The Nobel Prize in Chemistry 1932
Born: 31 January 1881, Brooklyn, NY, USA
Died: 16 August 1957, Falmouth, MA, USA
Affiliation at the time of the award: General Electric Company, Schenectady, NY, USA
Prize motivation: “for his discoveries and investigations in surface chemistry”
Prize share: 1/1
Chemical reactions often take place more easily next to surfaces where substances in different phases, such as solids and gases, come in contact. In studies of incandescent light bulbs with rarefied hydrogen gas, Irving Langmuir discovered that a layer of hydrogen atoms only one atom thick formed on the inside of the incandescent light bulb. Further studies of oil films and other materials led him in 1917 to a theory postulating that surfaces resemble a chessboard on which every square can be occupied by only one atom or molecule. As a result, atoms or molecules that wind up next to each other can more easily react with one another.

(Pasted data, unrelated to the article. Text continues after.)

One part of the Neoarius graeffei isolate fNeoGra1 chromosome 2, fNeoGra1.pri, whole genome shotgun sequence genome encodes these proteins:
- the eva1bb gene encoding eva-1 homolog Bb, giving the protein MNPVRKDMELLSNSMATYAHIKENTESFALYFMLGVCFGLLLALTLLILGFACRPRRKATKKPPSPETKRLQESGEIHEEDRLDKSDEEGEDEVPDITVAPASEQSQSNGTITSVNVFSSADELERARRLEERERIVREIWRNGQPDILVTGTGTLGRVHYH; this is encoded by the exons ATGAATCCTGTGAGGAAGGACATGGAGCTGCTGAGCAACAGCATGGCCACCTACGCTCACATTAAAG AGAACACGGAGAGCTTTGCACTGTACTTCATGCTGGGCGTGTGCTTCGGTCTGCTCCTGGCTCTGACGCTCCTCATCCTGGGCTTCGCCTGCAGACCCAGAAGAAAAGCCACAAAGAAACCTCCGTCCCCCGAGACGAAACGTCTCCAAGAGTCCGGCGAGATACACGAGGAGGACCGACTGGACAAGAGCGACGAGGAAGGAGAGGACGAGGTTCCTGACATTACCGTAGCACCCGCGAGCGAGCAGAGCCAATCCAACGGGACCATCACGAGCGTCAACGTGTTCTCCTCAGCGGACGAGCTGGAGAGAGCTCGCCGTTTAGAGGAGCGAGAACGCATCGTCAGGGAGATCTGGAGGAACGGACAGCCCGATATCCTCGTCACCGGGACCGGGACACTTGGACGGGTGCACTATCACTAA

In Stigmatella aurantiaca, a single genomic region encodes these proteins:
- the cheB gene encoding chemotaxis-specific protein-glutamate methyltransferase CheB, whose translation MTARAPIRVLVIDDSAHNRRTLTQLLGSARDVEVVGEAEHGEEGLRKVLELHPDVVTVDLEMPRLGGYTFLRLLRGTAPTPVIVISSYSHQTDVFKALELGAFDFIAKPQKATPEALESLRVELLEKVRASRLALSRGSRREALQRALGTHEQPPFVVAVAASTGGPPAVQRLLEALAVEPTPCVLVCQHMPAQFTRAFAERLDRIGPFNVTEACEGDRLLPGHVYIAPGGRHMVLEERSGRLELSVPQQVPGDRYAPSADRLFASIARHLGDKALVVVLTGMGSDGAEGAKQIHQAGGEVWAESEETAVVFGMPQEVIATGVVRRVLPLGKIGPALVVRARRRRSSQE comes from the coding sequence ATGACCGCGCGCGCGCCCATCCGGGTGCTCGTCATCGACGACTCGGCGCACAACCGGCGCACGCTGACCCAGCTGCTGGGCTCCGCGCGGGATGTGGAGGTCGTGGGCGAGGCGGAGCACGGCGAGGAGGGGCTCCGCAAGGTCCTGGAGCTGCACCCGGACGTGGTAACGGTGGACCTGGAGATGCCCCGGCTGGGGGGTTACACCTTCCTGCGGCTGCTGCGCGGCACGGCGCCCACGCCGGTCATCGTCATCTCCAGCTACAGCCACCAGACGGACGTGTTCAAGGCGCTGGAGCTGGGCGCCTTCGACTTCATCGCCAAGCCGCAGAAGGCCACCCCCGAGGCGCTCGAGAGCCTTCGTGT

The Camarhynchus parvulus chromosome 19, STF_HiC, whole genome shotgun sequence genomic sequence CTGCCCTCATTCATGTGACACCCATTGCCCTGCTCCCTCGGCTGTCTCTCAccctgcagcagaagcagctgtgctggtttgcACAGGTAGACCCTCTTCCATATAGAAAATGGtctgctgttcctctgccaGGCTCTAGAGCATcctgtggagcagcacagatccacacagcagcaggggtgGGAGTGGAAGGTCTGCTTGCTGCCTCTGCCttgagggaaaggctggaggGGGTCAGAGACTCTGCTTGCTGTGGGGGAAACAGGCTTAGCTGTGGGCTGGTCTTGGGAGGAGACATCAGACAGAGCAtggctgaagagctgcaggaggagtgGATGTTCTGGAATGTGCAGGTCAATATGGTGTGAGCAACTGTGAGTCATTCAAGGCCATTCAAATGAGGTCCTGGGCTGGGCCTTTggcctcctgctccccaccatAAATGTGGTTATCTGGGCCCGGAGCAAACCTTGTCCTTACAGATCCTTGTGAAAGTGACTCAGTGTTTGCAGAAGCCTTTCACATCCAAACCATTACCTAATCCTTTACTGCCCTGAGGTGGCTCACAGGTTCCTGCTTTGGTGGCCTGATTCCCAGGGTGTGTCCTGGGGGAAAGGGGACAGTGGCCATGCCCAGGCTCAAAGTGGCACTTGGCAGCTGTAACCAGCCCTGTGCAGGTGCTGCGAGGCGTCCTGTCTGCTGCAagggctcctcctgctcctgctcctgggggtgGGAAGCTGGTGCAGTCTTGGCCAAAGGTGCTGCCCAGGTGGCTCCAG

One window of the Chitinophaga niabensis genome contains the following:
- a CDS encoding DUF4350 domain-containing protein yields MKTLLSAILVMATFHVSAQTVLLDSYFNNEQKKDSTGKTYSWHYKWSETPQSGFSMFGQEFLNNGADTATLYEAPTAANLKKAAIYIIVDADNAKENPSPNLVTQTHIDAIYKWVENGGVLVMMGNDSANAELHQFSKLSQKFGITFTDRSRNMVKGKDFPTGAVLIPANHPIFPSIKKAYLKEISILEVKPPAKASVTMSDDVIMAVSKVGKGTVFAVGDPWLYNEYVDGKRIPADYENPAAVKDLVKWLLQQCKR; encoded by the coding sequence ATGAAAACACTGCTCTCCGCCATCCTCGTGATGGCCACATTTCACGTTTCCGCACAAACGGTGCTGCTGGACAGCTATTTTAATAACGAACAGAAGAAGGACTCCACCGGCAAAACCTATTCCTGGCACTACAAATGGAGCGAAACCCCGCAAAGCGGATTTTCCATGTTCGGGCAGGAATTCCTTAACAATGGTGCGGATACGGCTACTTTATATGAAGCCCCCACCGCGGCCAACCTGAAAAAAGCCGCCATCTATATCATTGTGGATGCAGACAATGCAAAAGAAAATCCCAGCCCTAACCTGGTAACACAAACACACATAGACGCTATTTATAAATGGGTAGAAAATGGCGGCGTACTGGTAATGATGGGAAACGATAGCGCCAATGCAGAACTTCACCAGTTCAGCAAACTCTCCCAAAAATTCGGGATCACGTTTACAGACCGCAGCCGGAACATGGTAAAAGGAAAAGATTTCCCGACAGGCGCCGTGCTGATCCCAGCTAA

Their work and discoveries range from the Earth’s climate and our sense of touch to efforts to safeguard freedom of expression.
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